Dr. Abdulrahman Obaid Al-Youbi, president of King Abdul Aziz University 

Dr. Abdulrahman Obaid Al-Youbi is also chairman of the KAU's Prince Khalid Al-Faisal Center for Moderation.
Updated 30 March 2019

Dr. Abdulrahman Obaid Al-Youbi, president of King Abdul Aziz University 

Dr. Abdulrahman Obaid Al-Youbi has been the president of King Abdul Aziz University (KAU) in Jeddah since 2016, and is also the chairman of the university’s Prince Khalid Al-Faisal Center for Moderation.

Recently, Al-Youbi signed a memorandum of cooperation to promote a culture of moderation and to combat terrorism, extremism, and racism, with Dr. Abdulrahman Al-Sudais, president of the General Presidency for the Affairs of the Two Holy Mosques.

Al-Youbi previously served as KAU’s vice president, as dean of its faculty of science, and as a part-time consultant at the Ministry of Higher Education.

Al-Youbi is also involved in committees at several other universities around the Kingdom, including Taibah University, the University of Tabuk, Jazan University and Northern Border University.

He has bachelor’s and master’s degrees in chemistry from KAU, and received a scholarship to complete his education in the UK, where he gained his doctorate in physical chemistry from the University of Essex in 1986.

Al-Youbi began working at KAU in 1981. He was made an assistant professor of physical chemistry in 1986, an associate professor in 1992, and became a full professor in 2000.

 

The memorandum of cooperation includes a number of objectives aimed at mainstreaming the approach of moderation in society, combating extremist and terrorist ideologies, and enhancing intellectual awareness through conducting joint scientific research and applied and field studies on mainstreaming the approach of moderation, developing intellectual awareness and protecting society from extremism.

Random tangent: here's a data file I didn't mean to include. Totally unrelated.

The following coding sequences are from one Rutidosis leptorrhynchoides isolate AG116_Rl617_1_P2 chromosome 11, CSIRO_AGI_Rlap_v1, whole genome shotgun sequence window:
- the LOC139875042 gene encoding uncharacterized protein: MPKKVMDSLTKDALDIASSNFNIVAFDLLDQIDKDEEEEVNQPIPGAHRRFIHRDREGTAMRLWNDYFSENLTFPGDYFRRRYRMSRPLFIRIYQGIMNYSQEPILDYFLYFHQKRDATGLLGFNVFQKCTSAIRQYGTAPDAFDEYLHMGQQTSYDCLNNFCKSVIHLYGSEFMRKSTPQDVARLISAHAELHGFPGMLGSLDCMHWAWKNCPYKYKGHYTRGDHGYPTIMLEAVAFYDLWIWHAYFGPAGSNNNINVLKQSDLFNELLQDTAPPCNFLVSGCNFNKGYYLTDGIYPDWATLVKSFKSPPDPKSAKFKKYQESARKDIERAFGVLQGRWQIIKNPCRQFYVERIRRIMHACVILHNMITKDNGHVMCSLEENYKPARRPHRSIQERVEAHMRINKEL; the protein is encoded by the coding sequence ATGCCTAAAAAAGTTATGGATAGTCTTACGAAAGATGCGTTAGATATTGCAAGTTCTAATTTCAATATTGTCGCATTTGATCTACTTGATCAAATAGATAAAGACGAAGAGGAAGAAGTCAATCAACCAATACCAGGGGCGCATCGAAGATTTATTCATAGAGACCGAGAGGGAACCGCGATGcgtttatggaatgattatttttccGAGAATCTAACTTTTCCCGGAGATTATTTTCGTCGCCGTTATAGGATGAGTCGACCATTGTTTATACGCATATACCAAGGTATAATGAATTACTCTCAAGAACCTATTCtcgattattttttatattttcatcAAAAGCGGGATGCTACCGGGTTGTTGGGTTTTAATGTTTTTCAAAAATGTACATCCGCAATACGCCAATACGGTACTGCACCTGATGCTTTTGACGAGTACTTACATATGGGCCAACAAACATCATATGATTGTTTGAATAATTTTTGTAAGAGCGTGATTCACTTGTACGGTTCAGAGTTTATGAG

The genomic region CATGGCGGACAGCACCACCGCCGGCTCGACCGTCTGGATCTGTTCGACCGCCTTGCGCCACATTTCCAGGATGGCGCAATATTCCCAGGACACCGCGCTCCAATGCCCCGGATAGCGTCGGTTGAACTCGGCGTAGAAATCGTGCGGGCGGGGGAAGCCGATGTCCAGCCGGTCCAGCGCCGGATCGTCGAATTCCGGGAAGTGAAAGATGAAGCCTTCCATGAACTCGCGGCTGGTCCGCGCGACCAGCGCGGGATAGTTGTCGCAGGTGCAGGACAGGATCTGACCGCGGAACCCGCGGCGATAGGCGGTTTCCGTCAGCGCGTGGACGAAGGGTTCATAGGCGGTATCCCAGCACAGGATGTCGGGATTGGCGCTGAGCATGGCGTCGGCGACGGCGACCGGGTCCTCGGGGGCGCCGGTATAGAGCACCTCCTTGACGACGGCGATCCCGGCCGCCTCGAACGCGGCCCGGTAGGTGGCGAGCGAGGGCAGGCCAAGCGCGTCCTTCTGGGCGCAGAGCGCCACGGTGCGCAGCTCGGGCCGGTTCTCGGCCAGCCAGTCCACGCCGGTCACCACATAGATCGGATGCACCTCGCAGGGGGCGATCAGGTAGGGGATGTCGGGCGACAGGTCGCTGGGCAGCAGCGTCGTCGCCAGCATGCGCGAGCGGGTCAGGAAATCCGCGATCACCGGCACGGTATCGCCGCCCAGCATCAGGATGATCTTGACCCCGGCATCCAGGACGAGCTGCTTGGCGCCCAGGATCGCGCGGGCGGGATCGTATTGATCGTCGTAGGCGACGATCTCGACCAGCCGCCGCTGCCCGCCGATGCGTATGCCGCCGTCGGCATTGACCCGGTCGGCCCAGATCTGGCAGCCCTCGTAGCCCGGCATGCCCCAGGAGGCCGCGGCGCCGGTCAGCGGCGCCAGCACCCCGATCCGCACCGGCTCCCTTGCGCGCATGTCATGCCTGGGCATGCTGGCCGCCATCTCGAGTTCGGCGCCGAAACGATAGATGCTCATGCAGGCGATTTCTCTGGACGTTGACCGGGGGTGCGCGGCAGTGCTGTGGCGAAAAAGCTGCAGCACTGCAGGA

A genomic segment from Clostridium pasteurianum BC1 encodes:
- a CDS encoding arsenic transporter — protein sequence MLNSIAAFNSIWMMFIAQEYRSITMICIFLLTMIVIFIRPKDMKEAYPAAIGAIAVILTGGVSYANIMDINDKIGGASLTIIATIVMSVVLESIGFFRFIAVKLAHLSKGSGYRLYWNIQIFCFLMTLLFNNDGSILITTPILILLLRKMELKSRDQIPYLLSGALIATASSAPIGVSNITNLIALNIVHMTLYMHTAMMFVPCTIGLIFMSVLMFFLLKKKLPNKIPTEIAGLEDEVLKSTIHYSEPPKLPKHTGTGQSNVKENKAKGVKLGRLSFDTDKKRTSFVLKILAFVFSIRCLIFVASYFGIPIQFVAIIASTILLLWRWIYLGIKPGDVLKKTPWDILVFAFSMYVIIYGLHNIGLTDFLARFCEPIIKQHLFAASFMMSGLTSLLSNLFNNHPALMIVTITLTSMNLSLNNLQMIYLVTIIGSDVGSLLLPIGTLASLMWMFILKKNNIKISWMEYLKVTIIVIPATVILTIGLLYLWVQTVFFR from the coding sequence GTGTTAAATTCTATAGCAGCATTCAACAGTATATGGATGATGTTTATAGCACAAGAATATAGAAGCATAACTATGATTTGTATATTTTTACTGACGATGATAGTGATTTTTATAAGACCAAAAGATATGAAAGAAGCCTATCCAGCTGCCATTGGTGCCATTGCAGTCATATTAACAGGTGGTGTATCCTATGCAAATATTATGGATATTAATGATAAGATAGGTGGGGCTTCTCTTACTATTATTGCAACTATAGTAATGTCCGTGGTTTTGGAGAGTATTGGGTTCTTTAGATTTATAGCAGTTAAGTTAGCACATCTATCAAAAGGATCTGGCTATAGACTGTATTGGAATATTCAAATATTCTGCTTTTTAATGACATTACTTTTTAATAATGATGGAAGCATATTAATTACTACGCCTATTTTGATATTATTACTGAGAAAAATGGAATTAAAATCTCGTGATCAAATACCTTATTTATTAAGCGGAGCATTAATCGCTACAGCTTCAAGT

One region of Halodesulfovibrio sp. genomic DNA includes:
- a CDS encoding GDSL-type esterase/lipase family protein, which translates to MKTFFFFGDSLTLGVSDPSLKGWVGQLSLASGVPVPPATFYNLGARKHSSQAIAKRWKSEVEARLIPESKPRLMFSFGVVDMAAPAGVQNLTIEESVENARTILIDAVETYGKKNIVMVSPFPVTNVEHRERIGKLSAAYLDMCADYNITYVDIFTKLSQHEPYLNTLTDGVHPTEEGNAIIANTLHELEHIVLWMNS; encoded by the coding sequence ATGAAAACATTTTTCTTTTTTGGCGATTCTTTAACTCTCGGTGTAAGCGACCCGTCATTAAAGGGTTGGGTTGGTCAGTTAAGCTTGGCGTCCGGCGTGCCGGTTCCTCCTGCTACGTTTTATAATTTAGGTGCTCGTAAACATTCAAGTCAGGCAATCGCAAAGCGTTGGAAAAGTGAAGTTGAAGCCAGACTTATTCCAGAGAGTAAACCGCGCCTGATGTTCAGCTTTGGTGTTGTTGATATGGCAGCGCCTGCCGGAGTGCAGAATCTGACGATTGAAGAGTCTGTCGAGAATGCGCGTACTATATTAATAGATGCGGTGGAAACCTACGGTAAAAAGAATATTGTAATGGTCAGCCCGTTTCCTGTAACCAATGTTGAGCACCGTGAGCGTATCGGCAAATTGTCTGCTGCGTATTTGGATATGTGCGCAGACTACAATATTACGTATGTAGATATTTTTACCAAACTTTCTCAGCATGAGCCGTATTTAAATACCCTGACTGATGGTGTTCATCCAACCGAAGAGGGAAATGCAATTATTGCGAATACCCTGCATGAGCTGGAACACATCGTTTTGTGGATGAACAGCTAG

Giant puppets’ musical show hits high note among Saudi festivalgoers

The Tanween puppets are putting on theater performances for the first time, accompanied by a traditional Saudi band, providing different experiences to visitors. (AN photos by Huda Bashatah)
Updated 12 min 44 sec ago

Giant puppets’ musical show hits high note among Saudi festivalgoers

  • Activities of Tanween Season in Eastern Province are aimed at all ages and are designed to be family friendly

ALKHOBAR: A musical show involving giant puppets has been hitting a high note among visitors to a popular Saudi festival. The models, standing 12 meters tall, have drawn big audiences to Alkhobar Corniche where performances have been taking place as part of Tanween Season.
Three huge puppets made up a family consisting of the father, donned in a white thobe and traditional Arabic head piece, the mother in a black abaya, and their son wearing a green Tanween T-shirt.
Children watching the show sang along to Saudi folk songs as puppeteers using special machinery brought the giant characters to life.
Tanween Season, in the Eastern Province, is a 17-day event that runs until Oct. 26, with talks, workshops, discussion panels, and performances built around this year’s theme of “play.” Activities are aimed at all ages and are designed to be family friendly.

HIGHLIGHTS

• The Tanween puppets are putting on theater performances for the first time, accompanied by a traditional Saudi band.

• Saudi, French, Belgian and Spanish talent have combined to stage the show at Alkhobar Corniche until Saturday.

“There’s a wide range of different experiences for visitors when they visit Ithra (the King Abdul Aziz Center for World Culture, in Dhahran) or the installations outside. Our goal is to deliver a message: How to use play in a different, creative way that introduces a myriad of ideas and culture,” the event’s head of performance, Anas Al-Ratoee, told Arab News.
Spanish delights
The Tanween puppets are putting on theater performances for the first time, accompanied by a traditional Saudi band. Saudi, French, Belgian and Spanish talent have combined to stage the show at Alkhobar Corniche until Oct. 19.
“The Giant Puppets is a Spanish band, known as Carros de Foc, that usually performs traditionally in parades and festivals, where these 12-meter giants walk among people.
“We added the Saudi culture to it through traditional music performed by a local band. We wanted to depict a scene from a normal day in the life of a Saudi household; the dynamic between a father, mother and child,” added Al-Ratoee.
Muna Hassan, from Dammam, said her younger brother had thoroughly enjoyed the performance. “I was very happy to see him so excited and to see events like this catering to his age group.”